with Al Kaline. Okay, if you really want to know, I have a good feeling about David Ortiz in that ballpark.

Let’s hope this thing ends before Craig wants the keys back to the blog.

Astros vs. Dodgers is a match made in heaven

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A lot of people who work at the league office or who take paychecks from the Fox network probably wanted to see the Yankees and the Cubs in the World Series. They won’t admit it, of course, but I suspect that many did, as the ratings for a Cubs-Yankees Series might’ve broken modern records. If they are at all disappointed by the Astros and Dodgers winning the pennant, however, they should let that go because they’ve been gifted by a wonderful matchup from a purely baseball perspective. Indeed, it’s one of the best on-paper matchups we’ve had in the Fall Classic in many years.

Before the Dodgers went on their late-August, early-September swoon, this was the potential World Series pairing most folks who know a thing or two wanted to see. At least I did, and I don’t think I was alone. It was certainly the matchup which represented the teams with the two best regular season records and storylines at the time. While Cleveland ended up winning more games than Houston did, for the first time since 1970 we have a World Series pitting two 100-win teams against each other.

Like that Orioles-Reds series in 1970, which featured Johnny Bench, Pete Rose, Tony Perez, Jim Palmer, Brooks Robinson and a host of other All-Stars, the Dodgers-Astros provide us with an embarrassment of big names and future Hall of Famers. Dodgers starter Clayton Kershaw and Astros DH/OF Carlos Beltran are destined for induction already. Astros ace Justin Verlander may very well join them, especially if his late 2017 surge is evidence of a second career peak. Houston second baseman Jose Altuve‘s first seven years and Dodgers closer Kenley Jansen‘s first eight are the stuff upon which Cooperstown resumes are made as well. People will be arguing Dodgers second baseman Chase Utley‘s Hall of Fame case for years once he retires.

Youth is served as well in this matchup, with each club featuring a handful of the game’s best young players to accompany their big name veteran stars.

The Dodgers will bat their no-doubt N.L. Rookie of the Year first baseman Cody Bellinger second or third in the lineup every game. 2016 Rookie of the Year Corey Seager, who sat out the NLCS with a bad back, is expected to be activated for the Series where he’ll be the Dodgers shortstop. The Astros are actually an old team on paper — Verlander, catcher Brian McCann, starter Charlie Morton, first baseman Yuli Gurriel, outfielder Josh Reddick and DH Evan Gattis are all over 30 while Beltran is 40 — but young players are essential to their attack as well. Shortstop Carlos Correa just turned 23 and he’s one of the game’s brightest stars. Third baseman Alex Bregman, also 23, made the play that may very well have broken the Yankees’ back during Saturday night’s pennant clincher. Age aside, the Astros are the product of a major, multi-year rebuild and many of their players are making their first national splash this postseason.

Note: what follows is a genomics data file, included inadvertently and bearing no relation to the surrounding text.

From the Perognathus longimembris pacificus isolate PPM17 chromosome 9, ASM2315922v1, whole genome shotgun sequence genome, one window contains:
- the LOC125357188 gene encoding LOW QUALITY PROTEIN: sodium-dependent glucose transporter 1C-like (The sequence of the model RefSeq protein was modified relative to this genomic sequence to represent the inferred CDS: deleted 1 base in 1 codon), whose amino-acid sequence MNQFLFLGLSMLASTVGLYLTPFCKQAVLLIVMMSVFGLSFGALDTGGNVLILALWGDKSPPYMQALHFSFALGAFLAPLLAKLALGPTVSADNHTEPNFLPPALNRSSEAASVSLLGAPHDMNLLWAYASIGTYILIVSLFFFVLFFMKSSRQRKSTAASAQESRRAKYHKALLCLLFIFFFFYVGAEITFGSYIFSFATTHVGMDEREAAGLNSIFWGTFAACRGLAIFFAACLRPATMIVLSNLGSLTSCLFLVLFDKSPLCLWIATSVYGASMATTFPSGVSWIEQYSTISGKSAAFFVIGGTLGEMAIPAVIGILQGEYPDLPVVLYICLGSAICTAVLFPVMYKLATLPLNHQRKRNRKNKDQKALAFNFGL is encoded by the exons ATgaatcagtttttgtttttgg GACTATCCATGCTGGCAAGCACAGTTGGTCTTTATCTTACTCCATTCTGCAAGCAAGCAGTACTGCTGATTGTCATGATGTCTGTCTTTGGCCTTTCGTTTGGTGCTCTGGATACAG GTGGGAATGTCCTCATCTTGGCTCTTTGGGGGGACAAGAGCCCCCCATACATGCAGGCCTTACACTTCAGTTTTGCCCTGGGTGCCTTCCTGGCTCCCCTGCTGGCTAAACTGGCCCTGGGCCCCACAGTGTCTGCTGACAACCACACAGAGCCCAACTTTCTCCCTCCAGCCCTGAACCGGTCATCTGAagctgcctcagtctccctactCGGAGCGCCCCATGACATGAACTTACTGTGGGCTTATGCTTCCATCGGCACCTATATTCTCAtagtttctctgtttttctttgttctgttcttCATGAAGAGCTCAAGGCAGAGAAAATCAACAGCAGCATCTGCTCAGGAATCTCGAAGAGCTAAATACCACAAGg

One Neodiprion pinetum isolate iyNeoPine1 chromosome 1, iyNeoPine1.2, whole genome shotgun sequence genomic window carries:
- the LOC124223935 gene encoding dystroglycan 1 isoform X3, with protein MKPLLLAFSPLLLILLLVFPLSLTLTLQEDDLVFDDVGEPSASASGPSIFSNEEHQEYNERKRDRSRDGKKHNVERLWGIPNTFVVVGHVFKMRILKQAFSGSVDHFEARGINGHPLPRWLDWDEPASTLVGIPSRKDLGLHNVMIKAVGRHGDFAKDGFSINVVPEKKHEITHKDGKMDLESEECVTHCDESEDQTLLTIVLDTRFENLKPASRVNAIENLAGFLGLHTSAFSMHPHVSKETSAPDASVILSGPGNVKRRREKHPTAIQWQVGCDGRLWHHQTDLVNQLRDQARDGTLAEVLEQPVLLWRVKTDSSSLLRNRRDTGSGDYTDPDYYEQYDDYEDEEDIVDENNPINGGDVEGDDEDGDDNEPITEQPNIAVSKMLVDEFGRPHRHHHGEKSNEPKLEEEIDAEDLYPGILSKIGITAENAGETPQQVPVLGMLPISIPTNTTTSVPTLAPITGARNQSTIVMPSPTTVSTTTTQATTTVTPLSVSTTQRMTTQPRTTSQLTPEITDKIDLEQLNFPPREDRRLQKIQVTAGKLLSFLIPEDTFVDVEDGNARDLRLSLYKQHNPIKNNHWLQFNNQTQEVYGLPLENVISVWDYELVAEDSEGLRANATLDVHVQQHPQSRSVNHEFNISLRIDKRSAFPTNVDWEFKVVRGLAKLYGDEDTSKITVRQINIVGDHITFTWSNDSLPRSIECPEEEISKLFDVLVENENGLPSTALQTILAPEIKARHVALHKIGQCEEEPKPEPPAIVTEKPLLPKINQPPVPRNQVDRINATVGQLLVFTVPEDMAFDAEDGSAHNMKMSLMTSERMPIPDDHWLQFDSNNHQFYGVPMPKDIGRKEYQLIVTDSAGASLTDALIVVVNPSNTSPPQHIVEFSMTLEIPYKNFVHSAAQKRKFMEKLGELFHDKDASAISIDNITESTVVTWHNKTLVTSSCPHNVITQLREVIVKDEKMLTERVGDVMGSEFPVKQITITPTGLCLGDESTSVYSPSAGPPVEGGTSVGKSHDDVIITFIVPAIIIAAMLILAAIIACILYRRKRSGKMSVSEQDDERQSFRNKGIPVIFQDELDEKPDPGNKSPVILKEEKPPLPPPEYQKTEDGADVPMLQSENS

Beyond just the names and resumes, though, the Dodgers and Astros represent a fantastic strategic matchup. The Dodgers attack this postseason has featured admirable plate discipline, with third baseman Justin Turner, right fielder Yasiel Puig and center fielder Chris Taylor all letting balls out of the zone pass them by while abusing pitches left out over the plate. Astros pitchers not named Justin Verlander, however, have lived by getting the opposition to chase bad balls. Game one starter Dallas Keuchel did this by relying on his very fast sinker. Lance McCullers pitched well starting Game 4 of the ALCS and pitched spectacularly closing out the final four innings of Game 7 mostly by virtue of his curveball, which Yankees pitchers could simply not lay off. Indeed, his final 24 pitches of Game 7 were all curves, many of them low and away. Who will give in first in this series?

On the side of things, Dodgers relievers have made a living by pumping in strikes. Particularly strikes high in the zone from Jansen and Brandon Morrow. There may be no better fastball hitter in all of baseball than Jose Altuve, however, and the team as a whole was one of the best in the bigs in dealing with gas in the zone. This was a big reason why the Astros struck out less than any team in baseball this year while simultaneously boasting the best offense in the game. The Dodgers throw strikes. The Astros make you pay when you throw them strikes. Again, something’s gotta give.

Maybe the suits in New York wanted the Yankees and Cubs. But everyone else is getting exactly what we want: a matchup of the two best teams in the game. A matchup of strength against strength. What is, from a purely baseball perspective, the best World Series we could’ve possibly hoped for.